Last week, I blogged about the cost of our silence on the occupation of Gaza. I talked about the power of the Butchers’ Bill in And The Band Played On and I created a similar Butchers’ Bill for the Gaza Conflict (based on reports from the ). New York Times
Above is an update of the Gaza Conflict’s “Butchers’ Bill”.
After the jump is a graph showing the total number of attacks — airstrikes or rocket launches — fired by either Israel or Palestine.
Continue reading “After 17 days, here’s the “Butchers’ Bill” for the Gaza Conflict”
Protesters in the Phillipines march in solidarity with Palestinians. (Photo credit: Facebook)
There is a scene in
And The Band Played On where Matthew Modine’s character explains the origins of the phrase “The Butchers’ Bill”: a phrase coined by British Admiral Lord Nelson when asking for the daily casualty reports of soldiers lost in the Napoleonic wars. In the film, Modine’s character creates his own Butchers’ Bill for the AIDS epidemic, and it remains one of pop culture’s most poignant visual reminders of the devastating cost of the disease in human lives.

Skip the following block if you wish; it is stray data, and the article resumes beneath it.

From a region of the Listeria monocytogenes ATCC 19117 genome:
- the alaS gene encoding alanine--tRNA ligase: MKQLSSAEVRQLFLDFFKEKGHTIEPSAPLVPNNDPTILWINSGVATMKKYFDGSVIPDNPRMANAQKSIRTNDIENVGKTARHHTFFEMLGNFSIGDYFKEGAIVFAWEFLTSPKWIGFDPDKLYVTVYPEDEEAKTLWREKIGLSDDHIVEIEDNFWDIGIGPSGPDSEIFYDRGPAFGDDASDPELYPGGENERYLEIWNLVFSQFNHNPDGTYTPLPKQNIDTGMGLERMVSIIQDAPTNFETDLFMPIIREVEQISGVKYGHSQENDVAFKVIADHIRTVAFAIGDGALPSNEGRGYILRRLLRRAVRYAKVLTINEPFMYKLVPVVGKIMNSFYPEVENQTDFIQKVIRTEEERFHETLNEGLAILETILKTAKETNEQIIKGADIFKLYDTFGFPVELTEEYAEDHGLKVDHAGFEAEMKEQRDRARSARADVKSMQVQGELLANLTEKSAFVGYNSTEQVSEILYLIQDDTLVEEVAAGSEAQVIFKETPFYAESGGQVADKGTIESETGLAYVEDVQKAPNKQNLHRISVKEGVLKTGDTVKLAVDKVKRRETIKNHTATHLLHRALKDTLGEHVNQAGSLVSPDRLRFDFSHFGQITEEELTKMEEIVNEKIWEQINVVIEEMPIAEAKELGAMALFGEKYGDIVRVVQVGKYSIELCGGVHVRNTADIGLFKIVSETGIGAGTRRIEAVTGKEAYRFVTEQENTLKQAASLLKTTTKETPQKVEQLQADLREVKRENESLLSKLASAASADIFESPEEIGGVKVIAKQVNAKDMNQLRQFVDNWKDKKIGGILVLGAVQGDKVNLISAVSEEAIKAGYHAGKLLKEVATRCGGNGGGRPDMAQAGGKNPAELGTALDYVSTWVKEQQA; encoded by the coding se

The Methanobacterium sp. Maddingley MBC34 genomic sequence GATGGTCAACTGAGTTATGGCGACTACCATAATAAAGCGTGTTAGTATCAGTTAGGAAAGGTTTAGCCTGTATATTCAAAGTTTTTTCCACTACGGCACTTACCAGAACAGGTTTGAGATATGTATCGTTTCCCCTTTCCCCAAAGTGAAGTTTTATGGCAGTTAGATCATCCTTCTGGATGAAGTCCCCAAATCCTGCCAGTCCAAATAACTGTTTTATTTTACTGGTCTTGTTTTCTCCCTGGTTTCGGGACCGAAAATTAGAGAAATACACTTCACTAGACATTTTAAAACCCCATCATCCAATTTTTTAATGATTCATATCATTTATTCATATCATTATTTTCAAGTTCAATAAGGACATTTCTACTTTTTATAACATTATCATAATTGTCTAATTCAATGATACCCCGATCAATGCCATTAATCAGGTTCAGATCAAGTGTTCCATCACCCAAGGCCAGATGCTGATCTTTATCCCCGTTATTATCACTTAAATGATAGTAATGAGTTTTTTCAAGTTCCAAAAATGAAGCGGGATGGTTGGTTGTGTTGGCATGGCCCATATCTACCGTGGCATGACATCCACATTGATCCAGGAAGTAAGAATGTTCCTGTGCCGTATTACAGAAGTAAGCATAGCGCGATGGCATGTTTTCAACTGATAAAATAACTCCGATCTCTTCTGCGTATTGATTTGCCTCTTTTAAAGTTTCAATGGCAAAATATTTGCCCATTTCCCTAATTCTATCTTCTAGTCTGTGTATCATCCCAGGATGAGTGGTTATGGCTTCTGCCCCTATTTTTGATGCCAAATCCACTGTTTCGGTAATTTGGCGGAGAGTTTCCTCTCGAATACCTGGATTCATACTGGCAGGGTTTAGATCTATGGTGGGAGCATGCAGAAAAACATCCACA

The Butchers’ Bill in the ongoing violence on the Gaza Strip is equally heart-breaking. In less than two weeks time, Israel has launched airstrikes against Palestinian residents of Gaza
targeting over 1500 sites; Hamas has also launched over a thousand rockets into Israel that have all been largely ineffective. As of today, the Butchers’ Bill for Palestinian residents of Gaza nears 350 after 11 days of fighting, nearly fifty of those dying in the last 72 hours at the hands of invading Israeli ground troops. The United Nations estimates that three-fourths of Palestinians killed in Gaza by Israeli offensive actions this month were non-militants, and approximately 50 — a third of them killed since Thursday — have been children. An additional 2000 Palestinians have sustained serious injuries in the attacks. The UN reports that yesterday the number of Palestinians displaced by the violence has nearly doubled to 40,000 — all seeking refugee status in one of 34 UN shelters.
There are no words to describe the rage and grief I feel in watching this senseless killing unfold. But the price of my silence — and the silence of too many of us in America — is also far too high.
Continue reading “The price of our silence in the deadly occupation of Gaza is too high”